Psychologically, people feel less exposed on Pinterest – they don’t need to hand over private details such as birthdates or include an image of themselves. There also seems to be less judgement on Pinterest in comparison to Facebook and Twitter because Pinterest is a site that people use for themselves, not to interact with others.

If we think about the majority of content on social media, images reign supreme. Social media has moved in a direction where visuals attract the most engagement. It’s no wonder a social media platform all about images is growing so quickly.

Pinterest is also an extremely powerful marketing tool. In fact, Pinterest does more than just spread brand awareness – it can directly influence sales. I like to think of this as ‘Pinfluence’ (I thought I coined this term but a Google search proved it’s been around for months).

According to a recent Harvard Business Review article, 21% of Pinterest users bought an item in a store after pinning, repinning or liking the item on the site. The site is acting like a user-generated catalogue for individuals. Individuals are searching products online, pinning the ones they like and then entering a physical store to purchase them. The article suggests that users pin 24% of their images from strangers, 19% from friends, and 7% from retailers. Consider the power and virality of a product image getting pinned just from one individual.

If this isn’t powerful enough, Pinterest is also a great SEO tool in driving traffic to your website. Pinterest was the 7th referral site for one of our clients, whose Pinterest page has only been active for 2 months.

If you’re still on the fence about Pinterest – create a page and have a play with it yourself. Some of the most popular boards are Travel, Fashion and Weddings. You might find that you have been ‘Pinfluenced’.


Sarah Brown, Account Coordinator for Stolen Quotes.

An obsession with deadlines

It may seem odd, but it’s true. I live for deadlines. I love them. There’s nothing more satisfying to me than a big, looming deadline ? except perhaps new stationery to assist with said deadline.

Deadlines are great. Not only do they keep teams on their toes, working harder, faster and more efficiently, but they crave organisation. You can’t smash a deadline if you’re not extremely organised.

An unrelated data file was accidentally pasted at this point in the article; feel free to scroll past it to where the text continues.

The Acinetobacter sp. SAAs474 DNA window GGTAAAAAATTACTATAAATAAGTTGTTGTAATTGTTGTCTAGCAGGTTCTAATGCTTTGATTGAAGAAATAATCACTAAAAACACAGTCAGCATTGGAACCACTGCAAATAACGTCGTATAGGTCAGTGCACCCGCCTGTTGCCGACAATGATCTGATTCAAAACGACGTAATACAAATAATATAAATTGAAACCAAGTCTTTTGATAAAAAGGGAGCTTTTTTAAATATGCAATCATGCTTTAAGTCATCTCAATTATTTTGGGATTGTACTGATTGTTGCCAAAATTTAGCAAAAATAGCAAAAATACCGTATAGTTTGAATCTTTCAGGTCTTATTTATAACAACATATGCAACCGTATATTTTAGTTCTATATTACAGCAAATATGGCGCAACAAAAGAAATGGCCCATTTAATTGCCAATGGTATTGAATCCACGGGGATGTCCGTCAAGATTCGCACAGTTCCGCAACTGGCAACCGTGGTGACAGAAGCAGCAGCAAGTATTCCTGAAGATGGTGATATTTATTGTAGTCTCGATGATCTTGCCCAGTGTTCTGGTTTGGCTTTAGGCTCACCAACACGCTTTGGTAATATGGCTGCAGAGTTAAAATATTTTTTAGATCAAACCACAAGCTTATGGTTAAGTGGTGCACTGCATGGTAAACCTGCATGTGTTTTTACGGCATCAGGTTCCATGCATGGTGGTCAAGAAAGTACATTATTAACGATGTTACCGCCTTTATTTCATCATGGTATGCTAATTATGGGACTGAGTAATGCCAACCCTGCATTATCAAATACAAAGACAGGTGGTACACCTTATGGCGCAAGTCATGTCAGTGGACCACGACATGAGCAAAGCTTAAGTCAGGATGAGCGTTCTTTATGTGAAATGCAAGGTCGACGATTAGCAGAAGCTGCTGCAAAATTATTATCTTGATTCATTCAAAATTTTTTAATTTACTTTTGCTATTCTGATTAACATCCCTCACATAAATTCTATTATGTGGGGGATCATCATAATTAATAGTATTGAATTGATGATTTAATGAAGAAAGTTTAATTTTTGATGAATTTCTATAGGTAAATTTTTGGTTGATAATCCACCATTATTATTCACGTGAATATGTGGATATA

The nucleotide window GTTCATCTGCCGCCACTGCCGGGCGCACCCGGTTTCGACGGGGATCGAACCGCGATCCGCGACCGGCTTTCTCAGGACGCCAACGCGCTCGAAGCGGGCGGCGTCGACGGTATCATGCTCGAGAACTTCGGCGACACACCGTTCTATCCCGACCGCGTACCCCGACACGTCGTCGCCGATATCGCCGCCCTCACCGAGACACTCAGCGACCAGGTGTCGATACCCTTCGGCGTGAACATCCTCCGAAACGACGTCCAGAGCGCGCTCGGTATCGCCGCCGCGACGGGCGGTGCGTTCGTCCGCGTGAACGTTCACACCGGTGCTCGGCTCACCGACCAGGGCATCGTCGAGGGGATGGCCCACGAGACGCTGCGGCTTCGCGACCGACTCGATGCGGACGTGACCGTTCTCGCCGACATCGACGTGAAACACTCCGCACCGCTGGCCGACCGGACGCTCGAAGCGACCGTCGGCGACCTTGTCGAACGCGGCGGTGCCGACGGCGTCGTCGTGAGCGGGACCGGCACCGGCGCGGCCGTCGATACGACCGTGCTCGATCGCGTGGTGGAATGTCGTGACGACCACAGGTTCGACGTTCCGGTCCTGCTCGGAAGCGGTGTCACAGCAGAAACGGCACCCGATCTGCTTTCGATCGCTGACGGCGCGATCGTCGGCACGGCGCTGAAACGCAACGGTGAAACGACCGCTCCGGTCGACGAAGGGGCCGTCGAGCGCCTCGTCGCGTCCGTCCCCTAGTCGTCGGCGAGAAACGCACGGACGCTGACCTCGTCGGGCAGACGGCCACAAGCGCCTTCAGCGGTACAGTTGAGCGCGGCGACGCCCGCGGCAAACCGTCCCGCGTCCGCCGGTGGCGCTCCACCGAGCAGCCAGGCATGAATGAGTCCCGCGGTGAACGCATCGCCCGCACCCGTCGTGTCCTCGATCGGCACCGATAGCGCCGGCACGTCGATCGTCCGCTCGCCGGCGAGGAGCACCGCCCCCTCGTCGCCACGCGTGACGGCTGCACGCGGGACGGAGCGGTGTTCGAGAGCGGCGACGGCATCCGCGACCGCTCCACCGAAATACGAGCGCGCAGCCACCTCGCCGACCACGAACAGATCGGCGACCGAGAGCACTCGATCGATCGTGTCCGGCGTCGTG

Working in PR, you’re expected to juggle a million deadlines at once: client deadlines, internal deadlines, supplier deadlines… the list goes on. To really nail the expectations of all of these stakeholders, it’s important that your team is working to a united deadline, with the same milestones to ‘tick off’ along the way. An obsession with to-do lists is a definite plus.

To-Do lists are the life-blood of an organised business. I keep two to-do lists a day. This may seem like overkill, but for the 10 minutes I spend a day compiling my to-do lists, I am left with a highly organised day-to-day plan which means I:

  • ?Never miss a deadline (internal, client or other)
  • ?Never forget to complete a task that was assigned to me
  • ?Never stay back late catching up on minor tasks that should have been completed during a work day

It also means I am always complimented on my efficiency in responding to client and media enquiries.

It may come down to something embedded in my psychology about a need to please people (in fact, I’m almost sure it does), but to me, there is nothing worse than failing to deliver on an outcome or timeline that has been promised to a client, or a direct report. Realistic deadlines that are agreed upon even before project commencement lead to realistic timelines and process steps, a more organised team and ultimately, a happy client.

And it doesn’t get much better than that! (Unless you’re offering me free stationery, of course.)